The flashcards below were created by user
on FreezingBlue Flashcards.
What does it mean for bacteria to be Gram Positive?
They have thick peptidoglycan cell wall around thier membrane that stain purple.
Name some common Gram Positive bacteria:
- -Helicobacter (Ulcers)
What does it mean for bacteria to be Gram negative?
the bacteria has a thin peptidoglycan wall surrounded by a second lipid bylayer membrane. These stain pink.
What kind of bacteria has a thick peptidoglycan wall?
Gram positive bacteria
What type of bacteria has a thin peptidoglycan wall with a second lipid bilayer?
Gram negative bacteria
Name two gram negative bacteria:
What three bacteria do not fit in to the gram negative/positive categories?
- 1- Mycobacteria
- 2- Chlamydia trachomatis
- 3- Mycoplasma pneumomia
Antibiotics that inhibit bacterial growth:
Antibiotics that kill bacteria:
Name antibiotics that work by inhibiting the cell wall synthesis leading to bursting from osmotic pressure imbalances.
- 1- penicillins
- 2- cephalosporins
- 3- penem drugs
- 4- vancomycin
Penicillins, Cephalosporins, Panem drugs, and Vancomycin all work by causing:
Cells to swell and burst due to osmotic pressure imbalances.
Tetracyclines, Erythromycins, Chloramphenicol, and Clindamycin all work by:
inhibiting protein synthesis on bacterial ribosomes prevent bacteria from making essential enzymes and structural proteins
What antibacterials work by inhibiting DNA synthesis:
Sulfonamides, Trimethoprim and Fluoroquinolone family all work by:
inhibiting DNA synthesis
Nystatin, Bacitracin, Clotrimazole family, and Polymyxin B all work by:
increasing wall permeability causing osmotic pressure imbalance and cell lysis
What is MIC?
Minimum inhibitory concentration
What is MBC?
Minimum bacteriocidal concentration
What is the difference between narrow spectrum antibiotics and broad spectrum antibiotics?
broad spectrum antibiotics treat/target more organisms.
What is a major problem that can occur when using broad spectrum antibiotics?
It can wipe out the naturally occurring bacteria in the GI tract.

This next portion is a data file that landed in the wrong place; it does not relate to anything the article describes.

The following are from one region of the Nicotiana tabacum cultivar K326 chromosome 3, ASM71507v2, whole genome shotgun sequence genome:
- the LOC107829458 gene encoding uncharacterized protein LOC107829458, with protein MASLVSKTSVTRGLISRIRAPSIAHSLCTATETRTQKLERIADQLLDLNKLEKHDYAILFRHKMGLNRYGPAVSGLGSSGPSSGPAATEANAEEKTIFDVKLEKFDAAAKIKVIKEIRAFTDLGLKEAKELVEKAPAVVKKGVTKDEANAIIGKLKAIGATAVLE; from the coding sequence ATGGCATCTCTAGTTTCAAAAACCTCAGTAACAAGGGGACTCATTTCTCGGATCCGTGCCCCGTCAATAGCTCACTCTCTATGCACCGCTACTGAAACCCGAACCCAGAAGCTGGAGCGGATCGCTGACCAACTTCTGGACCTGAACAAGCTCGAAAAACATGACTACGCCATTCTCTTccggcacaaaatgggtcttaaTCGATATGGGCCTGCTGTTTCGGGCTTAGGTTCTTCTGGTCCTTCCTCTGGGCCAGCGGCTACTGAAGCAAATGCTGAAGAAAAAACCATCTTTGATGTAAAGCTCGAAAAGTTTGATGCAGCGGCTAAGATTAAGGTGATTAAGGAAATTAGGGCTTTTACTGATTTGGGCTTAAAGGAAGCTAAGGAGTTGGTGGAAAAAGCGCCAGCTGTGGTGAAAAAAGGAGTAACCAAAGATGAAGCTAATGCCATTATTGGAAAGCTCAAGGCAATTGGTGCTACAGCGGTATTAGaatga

What are the three main ways that antibiotic resistance occurs?
- 1- modified cell wall to be impermeable to antibiotic
- 2- modified enzyme affected by antibiotic to be no longer suceptible
- 3- genetically acquired enzyme that destroys antibiotic
Which drug family exhibits all types of resistance:
What enzyme is inhibited by penicillin?
transpeptidase (penicillin bind protein)
What is transpeptidase involved in?
synthesizing bacterial cell wall of mostly Gram positive bacteria
What type of infection is developed from a hospital?
Bacteria can become resistant by decreasing the _____ of their cell walls to penicillin.
Bacteria can be resistant to bacteria by changing the structure of _______ so that pencillin no longer acts on them.
their transpeptidase enzymes
Bacteria can become resistant by acquiring the enzyme __________ (beta lactamase)
An infection acquired in a hospital:
infections picked up "on the street":
Community acquired infections
Antibiotics which inhibit cell wall synthesis:
- Penicillin family
This was the earliest penicillin in use. It must be given by ______ and has a ______ spectrum.
- Penicillin G
Penicillin that is stable to stomach acid and can be taken orally. This is narrow spectrum.
Broad spectrum penicillin that also works on gram _____ bacteria.
The most commonly prescribed antibiotic in the country. Bacteria have acquired the _______enzyme.
- beta lactamase
Augmentin is a combination of _______ and _______.
Potassium Clavulanate and amoxicillin
Potassium clavulanate and amoxicillin make the product:
Amoxicillin/ potassium clavulanate (Augmentin)
Amoxicillin is the first choice drug for what type of patient?
Patients with heart valve replacements and heart transplants needing dental work
What alternative antibiotics can be given to patients that are allergic to penicillins?
Clindamycin, Azithromycin, Cephalexin (Keflex)
This antibiotic family was isolated from the sewers in Naples, Italy.
Although cephalosporins are typically resistant to _______, bacteria have _______ that attack.
First generation Cephalosporins:
Cephalexin (Keflex)- used to treat UTI, Respiratory Tract infections, and Soft tissue infections.
The most commonly prescribed Cephalosporin:
Second generation Cephalosporins:
- 1- Cefprozil
- 2- Cefaclor
- 3- Cefuroxime
These can be given orally
Third generation Cephalosporins:
- 1- Ceftriaxone (Rocephin)
- 2- Cefdinir (Omnicef)
- 3- Ceftazidime (Cefzim, Fortaz)
Drug of choice for gonorrhea. Also preferred drug for meningitis and pneumonia. Must be given ______
IV or IM
Third generation Cephalosporin used to treat many forms of respiratory infections.
Broad spectrum drug effective against Pseudomonas Aeruginosa. This is common in ___ units and must be given via ____.
Ceftazidime (Cefzim, Fortaz)
Normally reserved for life threatening Gram positive infections such as _______.
MRSA (Methicillin resistant Staphylococcus aureas)
What are common side effects from Vancomycin?
ototoxicity and nephrotoxicity
The macrolide (erythromycin) family inhibits:
bacterial protein synthesis
which two family's inhibit protein synthesis?
Works by selectively inhibiting protein synthesis in bacteria and is also used to treat acne.
Taken once daily for 5 days. Attachs to WBCs.
Azithromycin (Zithromax/ Z-Pak)
Works by inhibiting bacterial ribosomes:
Typically added to animal feed and is broad spectrum.
This member of the tetracycline family has a short half life and should be taken on an empty stomach
A tetracycline that must be taken with food.
What can occur with low doses of Doxycycline?
regrowth of receding gingiva in periodontal disease.